Class Warmongering (Part 1 of 3)

I: THE MINIMUM WAGE DEFICIT

The wealthiest in the United States make more and are taxed less than ever before, but quite a number of them claim that this somehow isn’t enough, that taxes need to be lower, that they need to be allowed to make even more. In other words, they’re admitting that they’re unable to be as industrious and efficient as the wealthy individuals half a century ago who had a fraction as much and paid far, far more in taxes.*

Yet somehow, lower-income workers are “lazy”, and asking for a higher minimum wage is “greedy”, even though the minimum wage hasn’t risen at all, adjusted for inflation, and is in fact worth about $2 less than it should be, if adjusted for inflation since 1968. The wealthiest can’t do as much with substantially greater resources, yet the poor have no choice but to do more with less, and somehow they’re the ones called lazy.

And there are different values for less:

– At a minimum wage of $7.25/hour for a full-time, 40-hours-a-week job, that amounts to: $15,080 a year
– An additional $2/hour for the same full-time, 40-hours-a-week job would be: $4,160 a year

To put that into perspective, the CEO of McDonald’s (a company often associated with minimum wages) makes, according to Forbes, $20,710,000 a year. That doesn’t include stock bonuses and retirement packages and other things. So, going in the other direction:

– With a yearly salary of $20,710,000, over 52 weeks a year, assuming 40-hour weeks, that amounts to: about $9,956 per hour

Of course, to be fair, the $15,000/year income is going to incur little if any tax burden (aside from FICA and such, which you don’t get back), and the $20,710,000/year income is going to have a much higher tax burden than that (because he’s making twenty fucking million dollars a year), but there are loopholes and offshore funds and trusts and things that can be used to weasel out of a lot of that, so it’s impossible to determine how much he’s actually paying.

But even if we take an extremely conservative estimate and say that his take-home was half of that, that’s still over $10,000,000. And once you have that much, you’re already so wealthy that everything beyond a certain point is meaningless. Having $20,000,000 or $10,000,000 at the end of the year still makes you pretty phenomenally wealthy. You can still buy that car or that house or that TV or that movie theater or that black-market kidney you want and it would barely make a dent. Compare that with the person making $15,000 a year — if they only took home half of their income, that’s only $7,500, and you can barely even survive on that. The less you make, the more every cent matters. A single dollar actually has meaning.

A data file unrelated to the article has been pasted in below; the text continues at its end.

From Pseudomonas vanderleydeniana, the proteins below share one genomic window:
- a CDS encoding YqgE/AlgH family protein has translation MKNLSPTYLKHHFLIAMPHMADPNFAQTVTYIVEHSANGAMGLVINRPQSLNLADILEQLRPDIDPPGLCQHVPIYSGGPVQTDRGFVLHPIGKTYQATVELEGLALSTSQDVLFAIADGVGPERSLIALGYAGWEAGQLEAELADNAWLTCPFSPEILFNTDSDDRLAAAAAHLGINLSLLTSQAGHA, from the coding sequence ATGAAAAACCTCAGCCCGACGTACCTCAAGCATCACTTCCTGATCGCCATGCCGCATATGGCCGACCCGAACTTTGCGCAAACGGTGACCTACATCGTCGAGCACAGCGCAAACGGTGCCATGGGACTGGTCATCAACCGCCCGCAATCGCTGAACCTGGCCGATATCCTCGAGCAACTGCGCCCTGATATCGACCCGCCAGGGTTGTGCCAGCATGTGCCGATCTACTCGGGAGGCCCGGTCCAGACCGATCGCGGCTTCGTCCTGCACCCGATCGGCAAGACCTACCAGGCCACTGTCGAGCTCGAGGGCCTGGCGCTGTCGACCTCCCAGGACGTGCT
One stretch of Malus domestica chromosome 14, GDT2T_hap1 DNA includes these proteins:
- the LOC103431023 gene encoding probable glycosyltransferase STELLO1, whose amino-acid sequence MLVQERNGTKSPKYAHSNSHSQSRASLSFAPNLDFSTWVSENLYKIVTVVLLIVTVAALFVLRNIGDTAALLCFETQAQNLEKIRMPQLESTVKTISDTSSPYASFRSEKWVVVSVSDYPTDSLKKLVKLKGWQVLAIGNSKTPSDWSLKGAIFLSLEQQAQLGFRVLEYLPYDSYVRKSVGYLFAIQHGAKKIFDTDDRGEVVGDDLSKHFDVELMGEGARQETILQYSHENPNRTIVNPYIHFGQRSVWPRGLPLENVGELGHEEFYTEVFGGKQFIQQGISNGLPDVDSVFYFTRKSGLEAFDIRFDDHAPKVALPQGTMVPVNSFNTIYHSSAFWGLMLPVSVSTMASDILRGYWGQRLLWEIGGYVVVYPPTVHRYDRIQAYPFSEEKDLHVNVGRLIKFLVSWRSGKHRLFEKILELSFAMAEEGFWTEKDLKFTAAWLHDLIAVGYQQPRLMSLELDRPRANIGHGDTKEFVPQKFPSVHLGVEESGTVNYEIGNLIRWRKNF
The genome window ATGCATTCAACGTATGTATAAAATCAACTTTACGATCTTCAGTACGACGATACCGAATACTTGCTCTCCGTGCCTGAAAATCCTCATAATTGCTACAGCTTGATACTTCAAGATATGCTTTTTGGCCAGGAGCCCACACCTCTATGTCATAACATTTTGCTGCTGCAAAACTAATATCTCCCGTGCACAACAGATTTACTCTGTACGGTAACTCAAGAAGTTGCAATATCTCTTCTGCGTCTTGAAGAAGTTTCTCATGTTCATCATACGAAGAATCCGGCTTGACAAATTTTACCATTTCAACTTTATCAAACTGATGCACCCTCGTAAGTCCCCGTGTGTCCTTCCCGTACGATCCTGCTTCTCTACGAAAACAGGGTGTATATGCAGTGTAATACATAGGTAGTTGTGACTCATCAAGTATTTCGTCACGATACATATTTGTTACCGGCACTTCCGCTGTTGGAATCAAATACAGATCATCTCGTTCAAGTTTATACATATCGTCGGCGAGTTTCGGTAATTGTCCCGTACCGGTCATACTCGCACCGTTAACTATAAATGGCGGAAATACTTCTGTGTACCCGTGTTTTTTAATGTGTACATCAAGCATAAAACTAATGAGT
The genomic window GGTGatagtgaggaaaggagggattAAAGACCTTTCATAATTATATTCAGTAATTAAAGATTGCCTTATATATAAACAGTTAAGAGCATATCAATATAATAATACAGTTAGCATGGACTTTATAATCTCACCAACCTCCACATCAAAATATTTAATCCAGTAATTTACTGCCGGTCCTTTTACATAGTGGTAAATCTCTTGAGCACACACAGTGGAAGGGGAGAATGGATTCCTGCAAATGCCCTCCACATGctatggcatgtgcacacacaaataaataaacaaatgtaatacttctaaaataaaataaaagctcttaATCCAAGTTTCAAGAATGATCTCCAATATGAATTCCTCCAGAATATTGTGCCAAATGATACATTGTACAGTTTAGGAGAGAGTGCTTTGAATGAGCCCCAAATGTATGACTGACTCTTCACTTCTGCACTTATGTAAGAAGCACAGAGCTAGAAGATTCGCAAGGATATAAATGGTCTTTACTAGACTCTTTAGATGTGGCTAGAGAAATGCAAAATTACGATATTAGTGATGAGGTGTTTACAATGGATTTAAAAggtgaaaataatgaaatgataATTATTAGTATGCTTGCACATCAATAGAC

But aside from all of that, the CEO of McDonald’s makes in a single hour over twice as much as the entire yearly minimum wage inflation-adjust deficit for a bottom-pay employee.

He could lose an entire day’s pay and probably not even notice, but for someone making $15,000/year, that $4,000 is the difference between how many meals you and your children have to skip. Or how many times you have to opt for Dollar Menu offerings that will impact your health. Or whether or not you can afford the premiums for a health plan. Or whether or not you can fix your car, or pay for medicine, or pay off student loans. That $4,000 could be the difference between life and death. It’s over 1/4 the minimum wage yearly income.

Of course, over this same period of time (~1960s to present), average CEO salaries have risen from roughly 20 times as much as the average non-managerial employee to almost 300 times as much as the average non-managerial employee, and in the specific example listed above, the CEO of McDonald’s has a yearly income of 1,373 times as much as someone making minimum wage**, and that’s without factoring in “options realized”, which compensation metrics usually take into account.

And yet, they claim they need more.

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* In the 1950s and 60s, for instance, the top marginal tax rate was over 80%, and people still started businesses, had jobs, and could even raise a family of four on a single full-time income.  Today the average full-time worker is lucky to support themselves.

** The highest-paid CEO is Stephen J Hemsley of UnitedHealth Group, with a yearly salary of $101,960,000 — 6,761 times as much as a minimum wage worker’s yearly income.

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